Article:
At least USD 18.9m worth of cryptoassets has been donated so far to the Ukrainian government and the nongovernmental organizations (NGOs) providing support to the Ukrainian military after Russia launched an invasion of the country on February 24.
As of February 27th, 23:50 UTC, data accumulated by the research firm Elliptic shows that the majority of donations (56.4%) were in bitcoin (BTC), with ethereum (ETH) accounting for another 31.8%.
Stablecoins, those pegged to fiat currencies, constitute 10.9% of the donations, and less than 1% are in “other” cryptoassets.
Cryptoassets turned out to be a useful method to raise money for organizations in Ukraine, especially after banks and fiat-based fundraising platforms started to implement restrictive measures.
On February 25, American membership platform Patreon banned the ‘Come Back Alive’, a nonprofit raising money to support the Ukrainian military. “We don’t allow Patreon to be used for funding weapons or military activity,” the platform said in a blog post.
However, using crypto, the NGO managed to resume its funding operations. Founded in 2014, ‘Come Back Alive’ provides a range of military equipment, training services, and medical supplies to the Ukrainian military. It even funded the development of a drone-based reconnaissance and targeting system for Ukrainian artillery units.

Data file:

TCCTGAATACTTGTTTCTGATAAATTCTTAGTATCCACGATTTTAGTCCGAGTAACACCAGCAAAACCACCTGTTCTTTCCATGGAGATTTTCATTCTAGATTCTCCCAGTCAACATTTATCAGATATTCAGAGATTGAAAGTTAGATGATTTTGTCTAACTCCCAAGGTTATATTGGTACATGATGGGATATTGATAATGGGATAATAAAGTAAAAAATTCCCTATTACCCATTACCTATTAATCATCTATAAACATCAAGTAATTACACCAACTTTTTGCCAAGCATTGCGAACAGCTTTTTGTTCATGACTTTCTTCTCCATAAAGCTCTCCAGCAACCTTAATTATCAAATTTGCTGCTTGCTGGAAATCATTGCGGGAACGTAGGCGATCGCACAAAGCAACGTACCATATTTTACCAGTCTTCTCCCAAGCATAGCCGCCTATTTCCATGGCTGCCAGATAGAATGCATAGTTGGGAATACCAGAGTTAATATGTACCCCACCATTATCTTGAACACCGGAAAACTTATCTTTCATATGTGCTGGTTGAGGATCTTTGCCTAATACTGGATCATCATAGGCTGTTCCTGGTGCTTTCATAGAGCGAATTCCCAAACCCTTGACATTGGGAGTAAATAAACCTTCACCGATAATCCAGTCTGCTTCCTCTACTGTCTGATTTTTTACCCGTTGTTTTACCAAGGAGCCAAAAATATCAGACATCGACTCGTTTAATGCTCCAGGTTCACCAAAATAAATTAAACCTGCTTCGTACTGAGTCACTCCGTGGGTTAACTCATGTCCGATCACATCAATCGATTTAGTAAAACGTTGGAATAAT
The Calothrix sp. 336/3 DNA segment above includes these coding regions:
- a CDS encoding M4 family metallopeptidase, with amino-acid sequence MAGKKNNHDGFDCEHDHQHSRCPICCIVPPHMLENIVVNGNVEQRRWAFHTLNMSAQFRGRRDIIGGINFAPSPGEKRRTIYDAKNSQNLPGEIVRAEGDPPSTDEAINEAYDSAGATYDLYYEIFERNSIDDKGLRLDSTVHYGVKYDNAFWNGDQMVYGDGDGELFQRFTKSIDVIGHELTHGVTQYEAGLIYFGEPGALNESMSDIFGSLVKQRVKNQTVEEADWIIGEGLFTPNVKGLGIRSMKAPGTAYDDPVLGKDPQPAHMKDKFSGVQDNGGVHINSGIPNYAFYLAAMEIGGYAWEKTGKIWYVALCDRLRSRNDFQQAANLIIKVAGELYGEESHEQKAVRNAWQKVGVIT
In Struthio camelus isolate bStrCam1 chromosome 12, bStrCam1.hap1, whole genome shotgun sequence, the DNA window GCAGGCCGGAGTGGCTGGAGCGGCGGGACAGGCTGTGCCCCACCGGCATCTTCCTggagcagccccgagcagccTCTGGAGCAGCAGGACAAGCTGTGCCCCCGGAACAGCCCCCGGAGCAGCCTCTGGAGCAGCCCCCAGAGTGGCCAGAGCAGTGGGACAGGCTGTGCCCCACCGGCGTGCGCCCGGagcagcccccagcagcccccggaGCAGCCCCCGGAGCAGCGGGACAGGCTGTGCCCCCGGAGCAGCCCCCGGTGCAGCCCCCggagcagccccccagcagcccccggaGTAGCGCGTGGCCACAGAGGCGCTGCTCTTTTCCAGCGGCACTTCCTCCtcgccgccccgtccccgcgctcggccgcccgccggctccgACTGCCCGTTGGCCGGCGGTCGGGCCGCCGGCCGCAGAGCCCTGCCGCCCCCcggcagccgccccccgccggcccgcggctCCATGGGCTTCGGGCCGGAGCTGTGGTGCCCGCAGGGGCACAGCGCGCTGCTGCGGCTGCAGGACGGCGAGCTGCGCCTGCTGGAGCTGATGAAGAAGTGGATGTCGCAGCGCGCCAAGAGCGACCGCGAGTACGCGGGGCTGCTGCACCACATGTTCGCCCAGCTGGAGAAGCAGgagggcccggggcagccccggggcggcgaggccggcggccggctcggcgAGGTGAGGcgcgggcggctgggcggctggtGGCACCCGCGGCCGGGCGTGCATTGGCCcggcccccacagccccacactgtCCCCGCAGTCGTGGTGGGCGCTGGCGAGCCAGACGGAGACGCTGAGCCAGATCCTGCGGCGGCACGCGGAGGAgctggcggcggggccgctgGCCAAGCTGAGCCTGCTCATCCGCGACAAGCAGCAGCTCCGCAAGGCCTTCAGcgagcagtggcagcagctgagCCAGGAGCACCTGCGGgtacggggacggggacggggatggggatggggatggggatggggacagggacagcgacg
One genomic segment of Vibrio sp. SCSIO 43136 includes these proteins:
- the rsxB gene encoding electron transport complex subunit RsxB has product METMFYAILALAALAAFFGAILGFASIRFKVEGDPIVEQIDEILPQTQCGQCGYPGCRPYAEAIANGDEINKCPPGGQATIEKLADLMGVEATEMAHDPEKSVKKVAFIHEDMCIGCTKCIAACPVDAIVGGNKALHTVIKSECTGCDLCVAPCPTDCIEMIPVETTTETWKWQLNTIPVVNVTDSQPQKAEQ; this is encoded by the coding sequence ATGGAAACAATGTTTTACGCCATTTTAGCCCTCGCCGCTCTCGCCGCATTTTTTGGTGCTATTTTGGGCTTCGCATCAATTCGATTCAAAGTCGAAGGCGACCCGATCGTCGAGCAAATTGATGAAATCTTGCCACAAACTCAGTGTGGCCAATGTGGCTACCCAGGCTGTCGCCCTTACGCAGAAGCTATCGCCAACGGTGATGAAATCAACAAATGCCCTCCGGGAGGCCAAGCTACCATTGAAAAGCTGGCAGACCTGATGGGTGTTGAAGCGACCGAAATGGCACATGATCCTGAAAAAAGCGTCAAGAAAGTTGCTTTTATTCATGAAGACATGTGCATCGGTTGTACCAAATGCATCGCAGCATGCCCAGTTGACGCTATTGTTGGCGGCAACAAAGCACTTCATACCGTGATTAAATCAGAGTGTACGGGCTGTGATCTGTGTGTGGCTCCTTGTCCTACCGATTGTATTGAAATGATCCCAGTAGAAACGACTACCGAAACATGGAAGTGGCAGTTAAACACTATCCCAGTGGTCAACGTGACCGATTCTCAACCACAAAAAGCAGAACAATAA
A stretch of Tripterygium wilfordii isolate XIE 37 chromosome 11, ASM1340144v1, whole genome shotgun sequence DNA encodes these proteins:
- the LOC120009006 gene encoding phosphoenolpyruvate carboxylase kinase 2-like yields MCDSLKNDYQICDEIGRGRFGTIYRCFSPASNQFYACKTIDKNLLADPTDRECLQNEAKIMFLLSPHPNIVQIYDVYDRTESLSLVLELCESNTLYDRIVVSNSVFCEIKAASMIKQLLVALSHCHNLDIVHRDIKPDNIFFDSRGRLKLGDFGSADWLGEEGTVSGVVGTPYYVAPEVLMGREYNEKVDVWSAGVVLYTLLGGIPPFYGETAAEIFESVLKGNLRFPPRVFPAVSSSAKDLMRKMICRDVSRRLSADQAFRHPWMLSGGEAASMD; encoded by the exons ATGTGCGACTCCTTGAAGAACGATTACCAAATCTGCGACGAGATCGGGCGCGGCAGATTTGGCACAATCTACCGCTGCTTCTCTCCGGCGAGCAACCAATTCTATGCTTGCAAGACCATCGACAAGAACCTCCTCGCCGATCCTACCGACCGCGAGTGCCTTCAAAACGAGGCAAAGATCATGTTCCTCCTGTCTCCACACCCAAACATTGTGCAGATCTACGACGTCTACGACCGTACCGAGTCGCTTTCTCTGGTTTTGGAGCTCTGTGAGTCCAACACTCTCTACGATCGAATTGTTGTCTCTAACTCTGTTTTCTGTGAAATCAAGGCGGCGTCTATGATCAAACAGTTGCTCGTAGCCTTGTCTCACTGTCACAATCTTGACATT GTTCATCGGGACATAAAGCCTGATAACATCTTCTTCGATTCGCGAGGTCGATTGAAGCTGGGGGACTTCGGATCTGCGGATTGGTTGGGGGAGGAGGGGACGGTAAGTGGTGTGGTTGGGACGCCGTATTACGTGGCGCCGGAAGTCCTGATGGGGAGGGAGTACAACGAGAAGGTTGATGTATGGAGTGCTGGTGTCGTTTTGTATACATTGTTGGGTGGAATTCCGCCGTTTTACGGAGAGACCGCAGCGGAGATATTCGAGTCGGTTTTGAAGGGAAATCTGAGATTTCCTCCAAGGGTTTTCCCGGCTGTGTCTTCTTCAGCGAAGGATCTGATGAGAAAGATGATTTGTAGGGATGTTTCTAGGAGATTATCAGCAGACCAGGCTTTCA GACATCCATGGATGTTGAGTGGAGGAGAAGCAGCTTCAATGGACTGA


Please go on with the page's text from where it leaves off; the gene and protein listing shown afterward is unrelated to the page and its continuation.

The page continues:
In another example, members of the investment group PleasrDAO, in collaboration with the non-fungible token (NFT) studio Trippy Labs and a Russian art collective Pussy Riot member, formed a decentralized autonomous organization (DAO) dubbed UkraineDAO, which has raised around USD 3.5m so far.
Furthermore, on Saturday, Ukraine’s official Twitter account posted several pleas for crypto donations. The account has also pinned the message, which includes bitcoin, ethereum, and tether (USDT) addresses.
Per Elliptic, the addresses listed have received USD 12.1m worth of crypto donations across 15,947 transactions by Sunday night. Notably, a single donation worth USD 1.86m has originated from the sale of NFTs intended to raise funds for the WikiLeaks founder Julian Assange, the firm said.